Health

Pioneering research gives hope on World Vision Day

This World Vision Day (October 8, 2020), the Australian Center for Ophthalmology Research (CERA), is a pioneering study to prevent blindness and restore vision for eye diseases that have long been considered untreatable. We will start Hope in Sight Giving Day to raise awareness of. The event will focus on the potential of gene therapy and raise funds for new therapies developed and tried in Melbourne.

“Gene therapy and cell therapy are two new technologies that give new hope to patients with previously unavailable treatments,” said Keith Martin, managing director of CERA.

“This includes people with hereditary retinal disorders such as retinitis pigmentosa and Stargard’s disease, or those who have experienced irreversible vision loss due to optic nerve disorders such as glaucoma.”

Approximately 16,500 Australians inherit retinal disease caused by genetic defects that lead to loss of retinal cells that cause vision loss and blindness. These illnesses are the leading cause of blindness in working-age adults and there is currently no cure or cure. However, with the advent of genetic and cell therapies, new therapies are being tried internationally, and the chances of stopping vision loss and restoring vision are now a real possibility.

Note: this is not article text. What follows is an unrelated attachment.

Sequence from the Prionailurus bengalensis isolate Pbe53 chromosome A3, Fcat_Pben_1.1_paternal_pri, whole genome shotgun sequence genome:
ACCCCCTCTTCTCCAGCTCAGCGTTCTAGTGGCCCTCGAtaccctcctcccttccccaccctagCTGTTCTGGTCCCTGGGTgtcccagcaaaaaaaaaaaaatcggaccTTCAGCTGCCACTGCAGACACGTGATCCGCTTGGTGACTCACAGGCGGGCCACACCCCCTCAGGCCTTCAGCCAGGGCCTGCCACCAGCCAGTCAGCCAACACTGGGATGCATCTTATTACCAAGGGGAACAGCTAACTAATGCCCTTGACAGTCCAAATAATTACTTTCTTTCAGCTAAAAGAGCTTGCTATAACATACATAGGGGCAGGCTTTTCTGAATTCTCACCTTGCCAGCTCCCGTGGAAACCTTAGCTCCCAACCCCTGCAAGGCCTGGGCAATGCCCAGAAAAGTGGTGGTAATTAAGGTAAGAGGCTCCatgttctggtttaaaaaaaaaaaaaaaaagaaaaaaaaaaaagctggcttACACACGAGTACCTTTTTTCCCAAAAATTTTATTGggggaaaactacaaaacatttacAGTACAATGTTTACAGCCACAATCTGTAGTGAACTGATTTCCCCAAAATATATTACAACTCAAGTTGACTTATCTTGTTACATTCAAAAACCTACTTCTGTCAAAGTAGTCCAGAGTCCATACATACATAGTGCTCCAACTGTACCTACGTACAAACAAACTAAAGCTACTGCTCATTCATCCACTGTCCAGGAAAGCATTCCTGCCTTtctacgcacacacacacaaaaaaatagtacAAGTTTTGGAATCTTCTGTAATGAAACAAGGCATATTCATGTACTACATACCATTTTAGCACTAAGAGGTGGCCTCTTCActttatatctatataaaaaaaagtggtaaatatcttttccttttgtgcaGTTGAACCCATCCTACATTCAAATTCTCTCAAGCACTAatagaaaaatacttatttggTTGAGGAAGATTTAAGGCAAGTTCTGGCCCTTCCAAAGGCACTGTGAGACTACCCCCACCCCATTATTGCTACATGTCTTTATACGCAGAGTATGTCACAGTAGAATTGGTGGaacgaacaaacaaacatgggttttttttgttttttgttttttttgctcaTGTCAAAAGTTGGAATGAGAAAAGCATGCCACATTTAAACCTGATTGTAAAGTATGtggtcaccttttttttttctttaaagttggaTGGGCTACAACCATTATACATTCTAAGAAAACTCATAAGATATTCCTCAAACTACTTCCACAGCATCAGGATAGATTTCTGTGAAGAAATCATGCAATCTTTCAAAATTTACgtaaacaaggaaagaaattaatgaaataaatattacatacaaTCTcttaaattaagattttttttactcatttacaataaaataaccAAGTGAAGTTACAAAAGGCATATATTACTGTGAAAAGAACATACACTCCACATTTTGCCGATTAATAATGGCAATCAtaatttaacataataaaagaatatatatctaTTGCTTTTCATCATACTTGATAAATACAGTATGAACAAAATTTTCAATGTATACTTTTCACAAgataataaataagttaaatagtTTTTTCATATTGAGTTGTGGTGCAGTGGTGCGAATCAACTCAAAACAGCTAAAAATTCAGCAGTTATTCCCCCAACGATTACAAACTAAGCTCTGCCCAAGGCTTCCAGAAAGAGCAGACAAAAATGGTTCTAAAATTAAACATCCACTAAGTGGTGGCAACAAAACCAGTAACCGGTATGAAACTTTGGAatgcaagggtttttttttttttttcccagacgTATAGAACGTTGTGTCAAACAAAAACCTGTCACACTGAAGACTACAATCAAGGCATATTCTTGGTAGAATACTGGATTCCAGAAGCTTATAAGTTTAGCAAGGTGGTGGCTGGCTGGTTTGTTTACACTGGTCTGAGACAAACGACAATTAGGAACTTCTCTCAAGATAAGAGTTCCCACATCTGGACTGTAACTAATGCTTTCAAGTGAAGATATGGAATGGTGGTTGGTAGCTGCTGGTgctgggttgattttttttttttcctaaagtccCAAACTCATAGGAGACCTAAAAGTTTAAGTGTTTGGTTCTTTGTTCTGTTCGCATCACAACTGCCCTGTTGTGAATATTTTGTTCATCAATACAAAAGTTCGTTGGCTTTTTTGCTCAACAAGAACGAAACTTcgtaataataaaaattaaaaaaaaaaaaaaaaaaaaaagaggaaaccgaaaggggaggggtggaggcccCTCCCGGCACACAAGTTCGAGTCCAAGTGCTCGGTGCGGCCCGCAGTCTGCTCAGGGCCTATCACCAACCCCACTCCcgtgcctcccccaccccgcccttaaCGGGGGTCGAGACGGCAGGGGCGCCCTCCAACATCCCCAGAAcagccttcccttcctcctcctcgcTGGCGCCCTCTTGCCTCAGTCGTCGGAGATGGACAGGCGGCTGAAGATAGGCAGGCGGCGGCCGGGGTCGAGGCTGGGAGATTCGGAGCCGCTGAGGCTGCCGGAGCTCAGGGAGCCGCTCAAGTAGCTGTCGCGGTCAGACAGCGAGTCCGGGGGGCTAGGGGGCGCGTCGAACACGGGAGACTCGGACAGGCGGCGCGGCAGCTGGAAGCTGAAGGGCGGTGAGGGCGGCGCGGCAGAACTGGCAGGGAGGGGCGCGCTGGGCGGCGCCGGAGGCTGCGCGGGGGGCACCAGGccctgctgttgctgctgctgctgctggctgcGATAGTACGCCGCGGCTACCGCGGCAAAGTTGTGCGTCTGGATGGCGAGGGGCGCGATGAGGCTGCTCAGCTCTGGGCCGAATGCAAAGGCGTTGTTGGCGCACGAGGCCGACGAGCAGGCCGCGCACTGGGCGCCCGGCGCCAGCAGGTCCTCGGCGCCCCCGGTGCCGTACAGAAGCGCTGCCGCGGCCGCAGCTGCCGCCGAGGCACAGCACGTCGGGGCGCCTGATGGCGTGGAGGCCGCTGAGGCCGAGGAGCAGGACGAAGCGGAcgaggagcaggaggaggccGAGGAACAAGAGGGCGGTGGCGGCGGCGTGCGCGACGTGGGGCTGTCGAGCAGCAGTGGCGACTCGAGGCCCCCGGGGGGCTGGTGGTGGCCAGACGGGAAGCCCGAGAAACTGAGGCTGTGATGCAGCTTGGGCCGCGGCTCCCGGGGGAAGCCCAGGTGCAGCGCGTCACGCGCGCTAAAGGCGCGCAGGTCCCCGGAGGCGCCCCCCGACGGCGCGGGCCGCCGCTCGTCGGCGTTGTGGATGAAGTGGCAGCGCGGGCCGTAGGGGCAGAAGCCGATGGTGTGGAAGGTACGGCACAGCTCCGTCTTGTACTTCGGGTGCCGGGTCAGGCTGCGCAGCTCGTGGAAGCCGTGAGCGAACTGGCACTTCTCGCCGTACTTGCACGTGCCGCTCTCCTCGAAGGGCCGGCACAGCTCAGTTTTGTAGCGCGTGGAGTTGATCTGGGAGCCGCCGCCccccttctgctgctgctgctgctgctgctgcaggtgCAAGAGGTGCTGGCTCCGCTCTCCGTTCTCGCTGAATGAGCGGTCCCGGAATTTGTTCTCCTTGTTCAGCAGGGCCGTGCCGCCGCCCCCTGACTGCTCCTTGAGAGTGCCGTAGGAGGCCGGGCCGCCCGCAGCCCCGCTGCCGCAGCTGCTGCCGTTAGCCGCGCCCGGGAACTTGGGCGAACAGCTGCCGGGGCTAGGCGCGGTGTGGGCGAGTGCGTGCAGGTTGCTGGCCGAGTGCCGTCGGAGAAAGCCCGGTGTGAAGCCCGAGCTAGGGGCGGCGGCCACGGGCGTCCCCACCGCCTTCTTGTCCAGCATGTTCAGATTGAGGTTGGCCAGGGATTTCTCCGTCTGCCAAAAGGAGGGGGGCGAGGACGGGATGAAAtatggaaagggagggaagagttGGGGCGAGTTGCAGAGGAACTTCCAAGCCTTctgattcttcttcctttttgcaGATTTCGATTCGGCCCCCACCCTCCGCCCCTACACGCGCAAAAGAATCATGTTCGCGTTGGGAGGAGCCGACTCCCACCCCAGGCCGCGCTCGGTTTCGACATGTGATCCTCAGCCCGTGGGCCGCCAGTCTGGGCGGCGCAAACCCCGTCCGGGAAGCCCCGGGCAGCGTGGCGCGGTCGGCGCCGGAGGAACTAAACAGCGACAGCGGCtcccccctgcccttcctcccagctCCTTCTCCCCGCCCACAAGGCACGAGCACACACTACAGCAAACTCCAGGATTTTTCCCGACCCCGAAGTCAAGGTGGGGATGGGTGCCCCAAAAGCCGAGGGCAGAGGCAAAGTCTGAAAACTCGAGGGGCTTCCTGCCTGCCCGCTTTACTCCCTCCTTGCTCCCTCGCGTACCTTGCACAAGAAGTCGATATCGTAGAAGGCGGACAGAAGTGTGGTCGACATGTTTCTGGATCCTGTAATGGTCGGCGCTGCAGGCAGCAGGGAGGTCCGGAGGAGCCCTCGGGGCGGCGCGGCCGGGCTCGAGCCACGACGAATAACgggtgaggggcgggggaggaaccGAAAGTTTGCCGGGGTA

Sisters Kate and Nicole Barrett are the faces of our vision-giving day campaign. Kate, 35, was first diagnosed with retinitis pigmentosa at the age of 6 and now lives with a small amount of tunnel vision.

Occupational therapist Nicole, 33, was diagnosed at the age of 17. Her eyesight is now stable and she lives every day hoping that her eyesight will not deteriorate further.

“Research on new gene therapy hopes to have a treatment for retinitis pigmentosa in my lifetime,” Kate said.

“It gives everyone the hope that scientists are looking all the way for a cure. My wish is [that] My eyesight can stay there so I can see the milestones of my daughters’ lives. “

The following studies are underway at CERA to address irreversible blindness:

  • Development of gene therapy to address rare forms of retinitis pigmentosa.
  • Gene therapy to repair the optic nerve damage that causes blindness in glaucoma.
  • Stem cell therapy to regenerate light-sensing cells in the eye to restore vision.
  • Tissue-engineered cornea for transplantation.
  • A study to understand how hereditary retinal disease progresses and to identify people who are suitable for clinical trials.

Gene therapy researcher Dr. Tom Edwards said it was exciting to provide patients with the hope that there would be a cure.

“Gene therapy research provides the best prospects for finding cures for hereditary eye diseases that cause blindness,” he said.

All dollars donated to CERA research on World Sight Day will be tripled by a matching donation from Australia’s National Stem Cell Foundation and CERA Foundation.

“I’m particularly excited about the possibility that Dr. Tom Edwards’ gene therapy approach can be applied to many different hereditary eye diseases, not just one,” said Graeme Blackman, AO President of the Australian National Stem Cell Foundation. I did.

“We encourage people to join us and make donations to support the research of Tom and his colleagues.”

Donate at www.charidy.com/HopeinSight.

Image captions: Guide dogs Misty, Nicole and Kate Barrett. Image © Anna Carlile

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